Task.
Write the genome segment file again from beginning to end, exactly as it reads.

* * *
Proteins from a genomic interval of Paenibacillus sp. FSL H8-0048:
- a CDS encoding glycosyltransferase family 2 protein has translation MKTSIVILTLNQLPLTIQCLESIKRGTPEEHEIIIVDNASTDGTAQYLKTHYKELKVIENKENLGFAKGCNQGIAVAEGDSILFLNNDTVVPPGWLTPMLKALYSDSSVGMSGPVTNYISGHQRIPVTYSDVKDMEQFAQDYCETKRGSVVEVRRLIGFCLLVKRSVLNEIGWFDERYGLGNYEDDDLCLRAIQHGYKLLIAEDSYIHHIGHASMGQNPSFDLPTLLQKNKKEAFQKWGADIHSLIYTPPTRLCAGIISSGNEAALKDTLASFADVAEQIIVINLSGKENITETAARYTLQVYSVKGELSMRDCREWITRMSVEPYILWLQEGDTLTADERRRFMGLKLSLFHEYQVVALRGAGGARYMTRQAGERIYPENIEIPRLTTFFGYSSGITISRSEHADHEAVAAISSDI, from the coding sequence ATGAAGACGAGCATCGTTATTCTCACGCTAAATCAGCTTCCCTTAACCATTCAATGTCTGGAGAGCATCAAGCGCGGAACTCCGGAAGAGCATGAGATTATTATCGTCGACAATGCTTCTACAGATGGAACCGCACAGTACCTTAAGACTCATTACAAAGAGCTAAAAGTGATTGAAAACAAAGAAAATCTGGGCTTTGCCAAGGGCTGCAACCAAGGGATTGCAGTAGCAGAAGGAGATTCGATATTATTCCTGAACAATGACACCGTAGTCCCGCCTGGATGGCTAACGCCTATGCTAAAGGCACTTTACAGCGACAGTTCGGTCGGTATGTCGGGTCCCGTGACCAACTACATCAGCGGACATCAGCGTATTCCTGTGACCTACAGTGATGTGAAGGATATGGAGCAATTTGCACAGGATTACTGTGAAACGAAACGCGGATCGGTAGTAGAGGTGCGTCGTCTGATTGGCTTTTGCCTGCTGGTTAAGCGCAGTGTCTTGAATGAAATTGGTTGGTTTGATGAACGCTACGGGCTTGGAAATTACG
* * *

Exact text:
Proteins from a genomic interval of Paenibacillus sp. FSL H8-0048:
- a CDS encoding glycosyltransferase family 2 protein has translation MKTSIVILTLNQLPLTIQCLESIKRGTPEEHEIIIVDNASTDGTAQYLKTHYKELKVIENKENLGFAKGCNQGIAVAEGDSILFLNNDTVVPPGWLTPMLKALYSDSSVGMSGPVTNYISGHQRIPVTYSDVKDMEQFAQDYCETKRGSVVEVRRLIGFCLLVKRSVLNEIGWFDERYGLGNYEDDDLCLRAIQHGYKLLIAEDSYIHHIGHASMGQNPSFDLPTLLQKNKKEAFQKWGADIHSLIYTPPTRLCAGIISSGNEAALKDTLASFADVAEQIIVINLSGKENITETAARYTLQVYSVKGELSMRDCREWITRMSVEPYILWLQEGDTLTADERRRFMGLKLSLFHEYQVVALRGAGGARYMTRQAGERIYPENIEIPRLTTFFGYSSGITISRSEHADHEAVAAISSDI, from the coding sequence ATGAAGACGAGCATCGTTATTCTCACGCTAAATCAGCTTCCCTTAACCATTCAATGTCTGGAGAGCATCAAGCGCGGAACTCCGGAAGAGCATGAGATTATTATCGTCGACAATGCTTCTACAGATGGAACCGCACAGTACCTTAAGACTCATTACAAAGAGCTAAAAGTGATTGAAAACAAAGAAAATCTGGGCTTTGCCAAGGGCTGCAACCAAGGGATTGCAGTAGCAGAAGGAGATTCGATATTATTCCTGAACAATGACACCGTAGTCCCGCCTGGATGGCTAACGCCTATGCTAAAGGCACTTTACAGCGACAGTTCGGTCGGTATGTCGGGTCCCGTGACCAACTACATCAGCGGACATCAGCGTATTCCTGTGACCTACAGTGATGTGAAGGATATGGAGCAATTTGCACAGGATTACTGTGAAACGAAACGCGGATCGGTAGTAGAGGTGCGTCGTCTGATTGGCTTTTGCCTGCTGGTTAAGCGCAGTGTCTTGAATGAAATTGGTTGGTTTGATGAACGCTACGGGCTTGGAAATTACG